Date: Tue, 19 Jan 1999 17:57:15 -0500

From: Charles Mehlman

Subject: Filmless existence

Have any of your home institutions instituted efforts toward a "filmless existence" and how has it worked out for you???

Here in Cincinnati there is a strong push for a PICTURE ARCHIVING and COMMUNICATION SYSTEM (PACS)= filmless radiology.

The orthopaedic implications would seem to be extensive.

Charles T Mehlman, DO, MPH, Pediatric Orthopaedic Surgery, Cincinnati, Ohio

Reply at: Orthopaedic Trauma Association forum

Date: Tue, 19 Jan 1999 22:49:02 -0400

From: Brian McCardel

We are just launching it in the last few weeks, and I just had my first real contact with the advantages of it tonight. I went to the radiology department to view the films on two patients. The first was an ORIF of a radial head fx that I had just completed. The film was "light", so we brought it up on the box, and then adjusted the window. No more "light".

The second was a patient who had just come in through the ER and I wanted to see his films. Hard copy didn't need to be found. They brought the last 20 patients up on the screen, I selected his name, and scanned through all of them on-line. What a boon!

Finally, we are in the middle of one of the TCI cable modem projects, and expect to be getting high-bandwidth feeds of these images to the house and office by mid-summer. However, templating for joint replacement and fracture planning remains an unknown.

Date: Tue, 19 Jan 1999 20:35:39 PST From: Edward Harvey

Welcome to a very frustrating two to three year period in your career. The decision to change over at our institution was made by the radiologists and the accountants.

There is little benefit to actual patient care. Unless you are fiberoptically connected in clinic and your office where you see patients the speed at which you can review films and decide on patient management is going to markedly slower. Most software is not optimized for bone windows and will really try your patience for review of MRI and CT scans.

Digitized plain films are about 10 MB per shot- with compression you can probably get them into a 1 GB slot. If you want to retrieve them for review in the acute care phase- say the first year of follow-up- then you need to store all these on some kind of platter(hard drive). Well if you look at a moderately busy ortho department you are going to need 50-100MB of space. (Estimate of 5MB pre helical CT , 5MB per MRI and 1MB for plain CT)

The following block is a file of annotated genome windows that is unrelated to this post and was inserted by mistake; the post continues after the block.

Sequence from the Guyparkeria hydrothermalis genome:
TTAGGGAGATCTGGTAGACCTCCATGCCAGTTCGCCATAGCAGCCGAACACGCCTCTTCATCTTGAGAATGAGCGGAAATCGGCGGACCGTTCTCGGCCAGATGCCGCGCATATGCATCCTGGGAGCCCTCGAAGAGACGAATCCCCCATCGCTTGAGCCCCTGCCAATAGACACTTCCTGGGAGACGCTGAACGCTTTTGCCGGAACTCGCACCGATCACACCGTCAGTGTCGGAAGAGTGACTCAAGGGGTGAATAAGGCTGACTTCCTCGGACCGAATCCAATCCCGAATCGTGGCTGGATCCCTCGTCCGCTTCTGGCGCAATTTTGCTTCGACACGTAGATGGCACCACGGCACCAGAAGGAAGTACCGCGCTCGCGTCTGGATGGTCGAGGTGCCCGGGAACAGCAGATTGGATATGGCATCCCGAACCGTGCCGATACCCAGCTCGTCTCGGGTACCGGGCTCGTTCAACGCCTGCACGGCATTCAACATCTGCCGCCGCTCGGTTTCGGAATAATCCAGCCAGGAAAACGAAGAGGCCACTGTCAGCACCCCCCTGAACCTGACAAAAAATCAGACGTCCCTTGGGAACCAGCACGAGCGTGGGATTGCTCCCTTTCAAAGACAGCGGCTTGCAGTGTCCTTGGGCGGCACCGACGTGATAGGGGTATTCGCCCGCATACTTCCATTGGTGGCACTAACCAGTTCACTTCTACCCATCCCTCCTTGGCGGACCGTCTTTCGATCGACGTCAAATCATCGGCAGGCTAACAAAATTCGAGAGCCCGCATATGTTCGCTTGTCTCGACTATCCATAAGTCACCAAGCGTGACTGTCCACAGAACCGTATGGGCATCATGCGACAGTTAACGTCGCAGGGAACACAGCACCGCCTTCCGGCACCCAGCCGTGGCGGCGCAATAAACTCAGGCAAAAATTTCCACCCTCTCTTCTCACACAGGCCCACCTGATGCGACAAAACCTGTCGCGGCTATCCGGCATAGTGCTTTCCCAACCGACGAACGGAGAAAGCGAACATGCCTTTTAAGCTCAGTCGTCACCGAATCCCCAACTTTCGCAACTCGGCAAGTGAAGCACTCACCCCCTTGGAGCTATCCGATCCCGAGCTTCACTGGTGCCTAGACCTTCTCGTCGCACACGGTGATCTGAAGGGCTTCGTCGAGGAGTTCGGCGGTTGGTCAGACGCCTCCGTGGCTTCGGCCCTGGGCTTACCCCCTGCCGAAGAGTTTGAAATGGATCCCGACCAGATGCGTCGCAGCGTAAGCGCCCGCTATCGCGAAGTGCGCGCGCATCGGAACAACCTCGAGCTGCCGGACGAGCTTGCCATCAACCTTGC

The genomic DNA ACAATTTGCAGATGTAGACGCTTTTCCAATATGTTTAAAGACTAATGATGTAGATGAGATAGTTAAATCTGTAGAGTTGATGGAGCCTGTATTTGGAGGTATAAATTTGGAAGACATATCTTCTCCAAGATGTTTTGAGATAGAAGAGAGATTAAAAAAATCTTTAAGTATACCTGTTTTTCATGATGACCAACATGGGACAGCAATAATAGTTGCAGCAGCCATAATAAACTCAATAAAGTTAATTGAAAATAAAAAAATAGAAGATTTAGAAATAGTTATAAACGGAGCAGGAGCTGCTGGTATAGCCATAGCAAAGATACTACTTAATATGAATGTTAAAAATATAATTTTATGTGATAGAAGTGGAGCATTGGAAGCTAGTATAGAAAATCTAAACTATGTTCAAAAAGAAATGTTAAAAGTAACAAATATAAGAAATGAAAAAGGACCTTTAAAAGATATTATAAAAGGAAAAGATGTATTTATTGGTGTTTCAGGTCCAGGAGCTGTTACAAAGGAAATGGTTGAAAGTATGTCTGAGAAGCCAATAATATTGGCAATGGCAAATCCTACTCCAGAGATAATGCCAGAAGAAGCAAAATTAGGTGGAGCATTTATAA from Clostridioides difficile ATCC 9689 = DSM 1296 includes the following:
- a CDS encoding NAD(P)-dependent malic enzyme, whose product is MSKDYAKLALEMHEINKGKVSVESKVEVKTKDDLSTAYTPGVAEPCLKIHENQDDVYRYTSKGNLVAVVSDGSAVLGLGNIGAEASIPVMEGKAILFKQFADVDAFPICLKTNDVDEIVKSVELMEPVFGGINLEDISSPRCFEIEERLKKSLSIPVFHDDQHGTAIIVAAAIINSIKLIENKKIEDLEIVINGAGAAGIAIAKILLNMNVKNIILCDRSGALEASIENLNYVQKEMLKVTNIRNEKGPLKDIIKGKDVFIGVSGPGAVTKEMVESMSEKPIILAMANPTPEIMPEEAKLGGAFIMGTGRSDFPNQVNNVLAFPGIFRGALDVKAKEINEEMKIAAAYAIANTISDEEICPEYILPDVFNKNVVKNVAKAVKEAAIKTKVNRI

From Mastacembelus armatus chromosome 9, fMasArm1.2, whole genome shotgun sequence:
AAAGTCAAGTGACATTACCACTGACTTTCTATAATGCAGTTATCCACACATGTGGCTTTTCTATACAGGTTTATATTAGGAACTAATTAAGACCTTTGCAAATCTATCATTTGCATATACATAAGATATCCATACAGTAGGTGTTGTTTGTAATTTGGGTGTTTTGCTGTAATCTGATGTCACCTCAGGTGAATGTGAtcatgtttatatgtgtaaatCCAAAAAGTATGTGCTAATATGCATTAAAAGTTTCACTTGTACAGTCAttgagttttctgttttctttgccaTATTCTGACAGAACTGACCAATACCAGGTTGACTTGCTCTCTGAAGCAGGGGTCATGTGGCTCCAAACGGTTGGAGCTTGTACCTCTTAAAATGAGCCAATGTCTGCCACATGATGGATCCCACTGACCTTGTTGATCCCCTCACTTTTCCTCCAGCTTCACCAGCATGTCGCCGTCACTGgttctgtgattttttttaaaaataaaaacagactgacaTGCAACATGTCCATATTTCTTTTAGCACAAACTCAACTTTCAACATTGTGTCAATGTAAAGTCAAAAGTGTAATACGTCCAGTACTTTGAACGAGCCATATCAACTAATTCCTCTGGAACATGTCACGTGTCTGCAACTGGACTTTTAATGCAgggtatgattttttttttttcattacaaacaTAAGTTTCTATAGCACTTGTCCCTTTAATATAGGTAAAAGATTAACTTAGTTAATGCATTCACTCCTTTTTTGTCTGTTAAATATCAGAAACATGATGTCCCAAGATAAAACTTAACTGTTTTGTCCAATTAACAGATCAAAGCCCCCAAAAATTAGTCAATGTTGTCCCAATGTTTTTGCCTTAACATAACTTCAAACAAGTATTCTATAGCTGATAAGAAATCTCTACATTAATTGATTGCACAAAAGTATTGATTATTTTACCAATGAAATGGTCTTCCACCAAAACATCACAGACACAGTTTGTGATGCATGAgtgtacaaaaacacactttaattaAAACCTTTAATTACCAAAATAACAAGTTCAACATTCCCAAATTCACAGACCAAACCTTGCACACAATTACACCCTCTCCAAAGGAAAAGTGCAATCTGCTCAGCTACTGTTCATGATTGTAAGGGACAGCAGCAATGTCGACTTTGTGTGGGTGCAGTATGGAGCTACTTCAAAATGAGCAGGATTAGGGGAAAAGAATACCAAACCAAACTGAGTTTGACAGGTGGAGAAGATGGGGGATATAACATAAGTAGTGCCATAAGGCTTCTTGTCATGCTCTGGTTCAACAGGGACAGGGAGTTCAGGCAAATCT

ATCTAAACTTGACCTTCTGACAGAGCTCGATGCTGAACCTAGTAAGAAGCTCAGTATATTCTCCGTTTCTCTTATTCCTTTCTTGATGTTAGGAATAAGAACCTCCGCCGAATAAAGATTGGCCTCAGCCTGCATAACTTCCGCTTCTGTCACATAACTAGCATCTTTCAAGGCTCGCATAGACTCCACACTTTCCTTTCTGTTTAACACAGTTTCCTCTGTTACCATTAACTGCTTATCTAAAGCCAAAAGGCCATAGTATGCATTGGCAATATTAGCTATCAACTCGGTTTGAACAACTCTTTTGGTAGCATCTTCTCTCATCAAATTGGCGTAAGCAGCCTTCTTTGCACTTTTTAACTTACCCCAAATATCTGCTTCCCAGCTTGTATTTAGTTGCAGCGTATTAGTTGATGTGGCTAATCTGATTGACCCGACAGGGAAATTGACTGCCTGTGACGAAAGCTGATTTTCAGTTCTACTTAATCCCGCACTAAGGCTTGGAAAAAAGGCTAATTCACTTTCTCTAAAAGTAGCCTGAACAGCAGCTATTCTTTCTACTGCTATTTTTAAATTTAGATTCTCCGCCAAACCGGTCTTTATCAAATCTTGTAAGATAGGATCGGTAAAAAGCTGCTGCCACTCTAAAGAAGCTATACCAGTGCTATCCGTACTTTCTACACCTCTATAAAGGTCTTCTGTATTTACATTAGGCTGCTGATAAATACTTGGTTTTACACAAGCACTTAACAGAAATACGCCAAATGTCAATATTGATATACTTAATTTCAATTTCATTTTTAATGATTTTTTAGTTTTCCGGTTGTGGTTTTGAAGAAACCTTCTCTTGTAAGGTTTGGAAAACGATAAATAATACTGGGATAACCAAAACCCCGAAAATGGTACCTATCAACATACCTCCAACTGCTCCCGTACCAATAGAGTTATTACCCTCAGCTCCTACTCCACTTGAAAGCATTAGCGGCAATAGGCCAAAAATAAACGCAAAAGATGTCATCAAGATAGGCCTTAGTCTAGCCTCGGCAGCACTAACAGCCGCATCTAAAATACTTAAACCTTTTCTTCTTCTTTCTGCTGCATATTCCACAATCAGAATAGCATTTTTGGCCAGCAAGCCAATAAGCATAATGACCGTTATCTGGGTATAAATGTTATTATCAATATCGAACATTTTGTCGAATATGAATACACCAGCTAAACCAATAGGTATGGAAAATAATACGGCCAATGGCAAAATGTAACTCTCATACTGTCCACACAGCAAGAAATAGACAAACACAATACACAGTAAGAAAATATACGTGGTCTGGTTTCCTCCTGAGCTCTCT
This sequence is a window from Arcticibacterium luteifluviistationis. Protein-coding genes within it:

The biggest hard drive currently in standard release is an 18 GB drive. To retrieve at any speed you need these in a raid configuration (paired so they swap info). Get a big box for your server- 5 RADI drive assembly is a good start but will need backup for older films.

You need those on a dedicated server for your department so you do not get swallowed in a bandwidth nbottleneck by the rest of the radiology department- so stipulate that the radiology department dumps all msk films into your server each night. Then run your clinic and office terminals from your own LAN server with the imagers on them.

This will save you some of the heartache of relying on radiology to do what is right for your films.

Edward J Harvey MDCM FRCSC, Asst Professor McGill University, Department of Orthopaedic Surgery

Date: Wed, 20 Jan 1999 07:49:57 -0500

From: Kevin Pugh

We are in the process here at the University of Kentucky- and I can tell you that the orthopaedic implications are big, and somewhat painful.

The ICU's and ER are currently filmless. This works well if you have patients in those areas. The problem is when you need to take the patient to the OR. Then, you must have the techs print you a copy of the film. The printers work just as they do for any computer- you can print 1,2,4 or 6 images per page. This makes it almost impossible to template anything.

When the entire system is operational, it will work well. We will be able to pull the films up on a desktop computer, view the film anywhere in the hospital or at home. Multiple users will be able to view the same jacket at the same time.

This is what they are telling us. All I know is that, at the present time in our system's implementation, it is painful.


Date: 1/20/99 9:39AM

From: Kenneth D Johnson

Ditto the comments from McGill! Many problems with viewing the images! Even though the quality is great. Your radiology dept will not want to print film, therefore you will need a special viewing monitor to view each x-ray. Unless of course you have a special paper printer to print a paper copy of the x-ray which may be of questionable quality. You may one day be able to work out an image link through your hospital network to allow access to the radiolgy archive using your lap top which of course means that you have to have access to your hospital's network everywhere you wish to view the x-ray (usually the OR is the problem). This image link is a much bigger problem in that the PACS images (DICOM) are in a format that doesn't like to go to personal computers easily (this is a computer lay person or normal orthopod talking here).

In spite of all this, you had better get ready for this change because it is coming and it behooves us all to become prepared for it ASAP! KDJ